Brussels: Switzerland's decision to impose curbs on immigrants from the European Union has reignited the debate on freedom of movement in Europe, as leading EU states warned Switzerland there would be repercussions for a vote that stunned and infuriated Brussels.
Laurent Fabius, the French foreign minister, called the decision "worrying", adding: "We will have to review our relations with Switzerland. Switzerland is not a considerable economic power... it lives off the EU."
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EU to review its ties with Switzerland
Voters in Switzerland back proposals that restrict the movement of citizens to and from the EU and could undermine bilateral agreements with its neighbours.
Viviane Reding, the deputy chief of the EU's executive, said Switzerland could not expect to keep the benefits of free trade without accepting freedom of movement. "That is not possible. You take them all or you leave them all," she said.
Wolfgang Schauble, Germany's pro-European finance minister, said the vote must be viewed as a signal for politicians elsewhere in Europe.
"We regret this decision. It will cause a lot of difficulties for Switzerland."
In contrast, Britain claimed the Swiss referendum, in which 50.3 per cent of Swiss voters called for immigration quotas to be imposed by 2018, reflected "growing concern around the impact that free movement can have.
"That is why the Prime Minister and other ministers have been raising this issue, and will continue to do so, with their counterparts across the EU. Clearly the EU and Switzerland will now have to enter into a period of discussion."
Free movement of people and jobs within its borders is one of the fundamental policies of the EU. Switzerland, while not a member, has operated an agreement since 2002 in which citizens have been able to cross the border freely and work on either side as long as they have a contract or are self-employed.
Jean Asselborn, the Luxembourg foreign minister, said there would be consequences for Switzerland.
"You can't have privileged access to the European internal market and, on the other hand, dilute free circulation."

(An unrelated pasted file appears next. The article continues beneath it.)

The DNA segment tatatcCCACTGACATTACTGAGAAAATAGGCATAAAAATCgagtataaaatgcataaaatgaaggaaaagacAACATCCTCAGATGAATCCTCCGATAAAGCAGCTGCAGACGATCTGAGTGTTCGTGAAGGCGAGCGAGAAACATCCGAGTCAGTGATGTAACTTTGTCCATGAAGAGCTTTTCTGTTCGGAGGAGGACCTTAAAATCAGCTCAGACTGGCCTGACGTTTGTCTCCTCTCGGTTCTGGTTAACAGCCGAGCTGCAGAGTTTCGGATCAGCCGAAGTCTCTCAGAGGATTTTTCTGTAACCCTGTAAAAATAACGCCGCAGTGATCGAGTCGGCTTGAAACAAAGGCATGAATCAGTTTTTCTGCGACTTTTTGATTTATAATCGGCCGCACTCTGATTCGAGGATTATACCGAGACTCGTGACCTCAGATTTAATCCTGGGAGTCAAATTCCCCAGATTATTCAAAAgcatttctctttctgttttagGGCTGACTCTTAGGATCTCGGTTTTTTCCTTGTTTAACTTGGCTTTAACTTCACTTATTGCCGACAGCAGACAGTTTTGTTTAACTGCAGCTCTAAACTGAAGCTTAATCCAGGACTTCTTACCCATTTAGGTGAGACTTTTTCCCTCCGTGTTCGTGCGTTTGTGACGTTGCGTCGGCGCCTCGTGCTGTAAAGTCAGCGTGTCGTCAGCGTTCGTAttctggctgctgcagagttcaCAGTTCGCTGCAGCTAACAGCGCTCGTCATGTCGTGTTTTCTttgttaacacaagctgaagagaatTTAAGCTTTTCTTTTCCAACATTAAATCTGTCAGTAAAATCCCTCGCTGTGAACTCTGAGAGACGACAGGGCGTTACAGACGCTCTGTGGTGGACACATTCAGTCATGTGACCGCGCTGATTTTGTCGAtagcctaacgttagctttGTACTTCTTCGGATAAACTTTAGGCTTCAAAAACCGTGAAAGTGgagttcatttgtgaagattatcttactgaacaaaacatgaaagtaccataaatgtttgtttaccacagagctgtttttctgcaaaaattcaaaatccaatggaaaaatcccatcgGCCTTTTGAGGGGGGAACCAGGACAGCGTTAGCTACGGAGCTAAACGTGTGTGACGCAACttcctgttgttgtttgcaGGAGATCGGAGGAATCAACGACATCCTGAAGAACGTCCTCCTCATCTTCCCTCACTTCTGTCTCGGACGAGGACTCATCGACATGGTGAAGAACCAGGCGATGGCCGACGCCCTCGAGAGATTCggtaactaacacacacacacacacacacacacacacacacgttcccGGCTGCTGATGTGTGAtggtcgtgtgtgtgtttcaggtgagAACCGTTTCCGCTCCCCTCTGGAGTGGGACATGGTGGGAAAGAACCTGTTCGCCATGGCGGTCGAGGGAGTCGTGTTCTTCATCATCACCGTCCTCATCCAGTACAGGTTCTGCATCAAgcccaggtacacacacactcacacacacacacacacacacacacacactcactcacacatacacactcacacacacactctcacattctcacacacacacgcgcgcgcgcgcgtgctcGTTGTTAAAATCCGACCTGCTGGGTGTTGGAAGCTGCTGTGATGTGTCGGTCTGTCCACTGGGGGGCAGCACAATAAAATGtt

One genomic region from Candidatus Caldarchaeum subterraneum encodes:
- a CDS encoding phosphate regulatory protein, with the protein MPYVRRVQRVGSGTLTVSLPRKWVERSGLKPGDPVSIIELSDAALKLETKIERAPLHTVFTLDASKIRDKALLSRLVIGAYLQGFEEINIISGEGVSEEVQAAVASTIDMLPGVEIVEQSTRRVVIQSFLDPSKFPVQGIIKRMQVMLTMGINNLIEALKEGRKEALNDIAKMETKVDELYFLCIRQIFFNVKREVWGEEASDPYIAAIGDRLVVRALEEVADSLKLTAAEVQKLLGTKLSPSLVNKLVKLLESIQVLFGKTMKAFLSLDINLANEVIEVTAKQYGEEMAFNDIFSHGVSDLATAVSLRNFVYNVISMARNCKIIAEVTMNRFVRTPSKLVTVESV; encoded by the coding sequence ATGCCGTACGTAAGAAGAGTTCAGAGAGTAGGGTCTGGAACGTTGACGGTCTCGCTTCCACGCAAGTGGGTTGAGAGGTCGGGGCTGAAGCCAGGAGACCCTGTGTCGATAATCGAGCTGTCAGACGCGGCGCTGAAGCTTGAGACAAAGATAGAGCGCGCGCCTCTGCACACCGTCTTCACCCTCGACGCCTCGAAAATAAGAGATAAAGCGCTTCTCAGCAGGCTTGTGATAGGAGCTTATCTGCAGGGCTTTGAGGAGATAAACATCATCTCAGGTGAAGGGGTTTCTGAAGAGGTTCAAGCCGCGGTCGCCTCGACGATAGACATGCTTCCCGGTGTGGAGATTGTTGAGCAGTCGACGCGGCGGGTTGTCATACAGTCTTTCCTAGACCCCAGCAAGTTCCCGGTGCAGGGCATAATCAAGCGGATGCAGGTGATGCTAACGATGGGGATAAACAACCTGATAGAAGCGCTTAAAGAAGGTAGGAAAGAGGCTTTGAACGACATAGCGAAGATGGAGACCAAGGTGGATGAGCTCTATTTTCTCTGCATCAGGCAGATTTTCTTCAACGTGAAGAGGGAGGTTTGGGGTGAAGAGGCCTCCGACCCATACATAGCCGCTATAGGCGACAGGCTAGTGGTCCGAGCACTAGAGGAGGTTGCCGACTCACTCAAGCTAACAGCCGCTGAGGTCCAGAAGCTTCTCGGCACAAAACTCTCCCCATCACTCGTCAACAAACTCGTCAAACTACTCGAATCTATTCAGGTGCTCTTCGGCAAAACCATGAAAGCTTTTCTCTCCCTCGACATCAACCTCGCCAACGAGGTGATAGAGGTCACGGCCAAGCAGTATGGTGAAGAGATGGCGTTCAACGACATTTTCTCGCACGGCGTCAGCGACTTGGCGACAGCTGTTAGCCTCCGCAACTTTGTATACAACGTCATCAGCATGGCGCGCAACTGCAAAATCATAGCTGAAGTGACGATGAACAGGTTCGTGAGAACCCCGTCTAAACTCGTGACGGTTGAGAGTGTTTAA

Other EU foreign ministers accused the Swiss of xenophobia. The vote was originally proposed by the Right-wing populist Swiss People's Party.
"We are seeing throughout Europe the rise of what can only be called a far-Right agenda," said Ireland's Eamon Gilmore.
Thierry Repentin, France's junior minister in charge of EU affairs, linked the Swiss debate to British hostility to Bulgarian and Romanian migrants who have been allowed free access since January 1.
He noted that Britain also raised "some questioning" on free movement in the EU, but said the matter was now closed because EU law enshrines the principle.
Mr Repentin added that Swiss feeling was not representative of wider Europe. "This vote... should not be extrapolated to say what people in Europe think of free movement," he said.
But nationalist parties in Europe welcomed the Swiss vote as indicative of an overall rejection of recent strides to deeply integrate the bloc by easing restrictions and allowing people to live, work and study, but also draw welfare benefits, in each other's countries.
"It is becoming more and more obvious to people across Europe that unfettered free movement from the poorest countries on the continent into the more advanced ones with higher living standards and welfare entitlements is unsustainable," Britain's UK Independence Party said in a statement.
Polls predict that European Parliament elections in May will return the most Eurosceptic assembly in its history.
Filip Dewinter, a leading member of the Flemish nationalist party in Belgium, the Vlaams Belang, described the Swiss vote as "a very important signal". He said the rise in Euroscepticism was linked to EU immigration law and its unwillingness to take people's concerns seriously.
"What happened in Switzerland would be happening all over Europe, but only the Swiss have direct democracy with referendums, which makes it possible for people to express themselves," he said. "This has nothing to do with racism... it's about taking away people's way of life, their culture."
New York Times, Telegraph, London